IBM Study Shows Big Data Improves Food Safety

August 16, 2017
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Food safety is a very serious concern for every restaurant manager. Contamination or an outbreak can jeopardize the health of their customers, which can threaten your reputation, lead to regulatory fines or even get your business shut down by the state health department. Fortunately, new technology helps restaurants and their suppliers identify these problems, so they can take preventive action.

Recent research from IBM has found that big data, in particular, can significantly minimize these risks. The researchers used retail scanner data to analyze the sources of food outbreaks and the types of products that may be affected.

The IBM study ““From Farm to Fork: How Spatial-Temporal Data can Accelerate Foodborne Illness Investigation in a Global Food Supply Chain”” was published in the Association for Computing Machinery’s Sigspatial Journal. The researchers asserted that their findings will significantly improve food safety. “Rapid identification of contaminated items is vital to minimize illness and loss in an outbreak,” they wrote.

Identify Sources of Disease Outbreaks

The research focused on identifying foodborne illnesses, which can contaminate food supplies throughout a region. Officials can use big data to inform grocery store chains and restaurants, so they know which foods to pull from their inventory until it has been scanned.

“Leveraging retail scanner data with spatial information already collected at any grocery store/supermarket along with the confirmed geocoded cases reported from the public health agency makes it possible to quickly identify a small set of ‘suspect’ products that should be tested in the laboratory and investigated further,” the authors wrote.

Recent food outbreaks may have prompted the research. As of last year, 177 people in the United Kingdom died from mad cow disease. Other outbreaks received less attention, but also claimed many lives.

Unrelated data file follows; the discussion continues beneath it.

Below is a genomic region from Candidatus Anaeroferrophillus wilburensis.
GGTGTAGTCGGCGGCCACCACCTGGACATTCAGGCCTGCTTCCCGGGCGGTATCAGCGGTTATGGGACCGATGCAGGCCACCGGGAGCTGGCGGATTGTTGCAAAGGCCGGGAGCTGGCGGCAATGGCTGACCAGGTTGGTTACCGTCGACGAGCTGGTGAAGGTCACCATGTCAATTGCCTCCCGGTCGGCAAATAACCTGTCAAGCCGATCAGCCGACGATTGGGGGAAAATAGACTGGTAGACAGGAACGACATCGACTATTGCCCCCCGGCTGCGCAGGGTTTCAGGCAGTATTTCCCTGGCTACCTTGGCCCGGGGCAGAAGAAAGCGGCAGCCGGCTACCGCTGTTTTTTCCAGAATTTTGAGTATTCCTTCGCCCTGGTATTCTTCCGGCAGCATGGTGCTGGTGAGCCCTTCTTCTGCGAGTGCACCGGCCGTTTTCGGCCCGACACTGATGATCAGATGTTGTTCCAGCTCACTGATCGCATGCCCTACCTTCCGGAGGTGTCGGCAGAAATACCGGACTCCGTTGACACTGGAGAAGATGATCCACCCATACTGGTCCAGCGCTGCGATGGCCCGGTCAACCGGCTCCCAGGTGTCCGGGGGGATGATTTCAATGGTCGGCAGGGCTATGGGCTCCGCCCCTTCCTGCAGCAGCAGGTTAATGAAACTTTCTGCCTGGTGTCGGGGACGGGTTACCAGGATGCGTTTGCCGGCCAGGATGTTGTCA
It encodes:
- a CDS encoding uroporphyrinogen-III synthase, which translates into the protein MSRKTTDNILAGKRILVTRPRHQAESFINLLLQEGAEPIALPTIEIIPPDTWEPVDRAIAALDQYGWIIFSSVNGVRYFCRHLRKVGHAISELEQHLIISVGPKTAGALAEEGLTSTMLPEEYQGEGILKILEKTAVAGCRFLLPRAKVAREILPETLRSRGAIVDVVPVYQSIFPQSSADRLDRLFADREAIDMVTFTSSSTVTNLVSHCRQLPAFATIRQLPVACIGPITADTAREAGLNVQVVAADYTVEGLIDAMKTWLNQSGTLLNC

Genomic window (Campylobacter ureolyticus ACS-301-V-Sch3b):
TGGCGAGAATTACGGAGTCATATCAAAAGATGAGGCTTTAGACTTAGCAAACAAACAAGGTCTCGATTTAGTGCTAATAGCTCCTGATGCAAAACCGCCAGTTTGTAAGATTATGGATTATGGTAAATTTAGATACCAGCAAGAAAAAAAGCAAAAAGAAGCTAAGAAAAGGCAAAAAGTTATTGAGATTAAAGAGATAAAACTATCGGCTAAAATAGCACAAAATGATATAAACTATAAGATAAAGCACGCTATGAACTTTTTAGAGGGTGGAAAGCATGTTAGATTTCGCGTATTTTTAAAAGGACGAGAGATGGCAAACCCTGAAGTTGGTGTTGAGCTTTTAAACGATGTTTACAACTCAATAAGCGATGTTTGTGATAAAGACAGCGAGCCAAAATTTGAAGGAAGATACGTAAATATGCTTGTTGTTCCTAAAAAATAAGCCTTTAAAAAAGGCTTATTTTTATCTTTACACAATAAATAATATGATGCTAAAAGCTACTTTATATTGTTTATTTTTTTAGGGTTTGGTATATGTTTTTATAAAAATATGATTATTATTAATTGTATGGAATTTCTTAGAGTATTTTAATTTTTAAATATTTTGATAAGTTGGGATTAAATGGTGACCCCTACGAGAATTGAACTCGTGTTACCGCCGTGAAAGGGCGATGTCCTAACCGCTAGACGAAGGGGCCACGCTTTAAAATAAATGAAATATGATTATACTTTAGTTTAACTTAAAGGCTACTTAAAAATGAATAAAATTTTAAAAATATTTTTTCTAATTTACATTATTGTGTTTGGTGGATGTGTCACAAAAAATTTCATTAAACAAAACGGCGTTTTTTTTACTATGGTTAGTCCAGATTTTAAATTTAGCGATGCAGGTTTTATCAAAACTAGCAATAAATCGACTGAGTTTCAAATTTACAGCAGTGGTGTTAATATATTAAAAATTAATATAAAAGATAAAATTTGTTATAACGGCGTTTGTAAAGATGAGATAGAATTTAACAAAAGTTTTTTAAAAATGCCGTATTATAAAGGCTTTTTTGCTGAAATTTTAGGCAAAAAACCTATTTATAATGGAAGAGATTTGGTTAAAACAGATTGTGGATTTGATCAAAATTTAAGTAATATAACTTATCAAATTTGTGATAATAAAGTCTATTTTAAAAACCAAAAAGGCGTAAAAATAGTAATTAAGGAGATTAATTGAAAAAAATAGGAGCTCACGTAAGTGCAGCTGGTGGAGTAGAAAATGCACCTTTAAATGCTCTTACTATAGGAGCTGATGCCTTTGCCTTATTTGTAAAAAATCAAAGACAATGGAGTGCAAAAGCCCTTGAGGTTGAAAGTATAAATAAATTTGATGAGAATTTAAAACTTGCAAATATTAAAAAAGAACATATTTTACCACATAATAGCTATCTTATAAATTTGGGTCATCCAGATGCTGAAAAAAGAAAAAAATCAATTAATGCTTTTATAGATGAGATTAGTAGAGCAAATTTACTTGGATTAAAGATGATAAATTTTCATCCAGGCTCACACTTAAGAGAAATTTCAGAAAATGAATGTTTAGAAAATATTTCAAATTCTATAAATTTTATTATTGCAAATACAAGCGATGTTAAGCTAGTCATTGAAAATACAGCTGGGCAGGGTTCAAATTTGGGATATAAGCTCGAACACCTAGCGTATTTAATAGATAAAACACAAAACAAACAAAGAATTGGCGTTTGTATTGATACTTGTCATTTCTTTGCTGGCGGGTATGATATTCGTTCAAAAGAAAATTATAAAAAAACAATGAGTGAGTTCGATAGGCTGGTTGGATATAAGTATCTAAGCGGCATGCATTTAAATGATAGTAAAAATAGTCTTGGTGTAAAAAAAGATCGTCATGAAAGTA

Improve Restaurant Safety Protocols

While the applications are mainly intended to identify sources of disease outbreaks, the data will be invaluable for improving restaurant management as well. This will set some people’s fears at ease because recent data shows that consumers face many risks eating at restaurants.

Big data can expose many of the risks caused by human error and shed some light on possible solutions. For example, according to  one study from EHS-Net, close to 40% of hamburgers requested to be cooked medium rare were not cooked thoroughly enough. If health inspectors rely on big data to keep track of customers and foodborne illnesses, they can pinpoint restaurants that need to improve their operating procedures.

Reduce Cost of Waste

Big data can also help restaurants and grocery stores improve their profit margins. Since the average restaurant has a 4% profit margin, this is a benefit that cannot be overstated.

This wasn’t the focus of the IBM study, but it is another big data application. Waste is one of the biggest costs restaurants have to deal with. They often have to throw out diseased food, even if it doesn’t pose a serious danger to humans because it can spoil quickly.

Big data can help restaurants identify food that is likely to spoil for any reason. This will minimize the amount of money they waste replacing inventory. These costs can add up over time, so it’s important to be proactive.

Restaurants Must Leverage Big Data to Promote Food Safety

Any restaurants that aren’t already using big data to improve food safety should start doing so immediately. They may be unnecessarily endangering their customers and their reputation.

Restaurants should be aware of the different big data solutions on the market and use them to promote food safety. Xpient is one of the many companies that offers restaurant management software.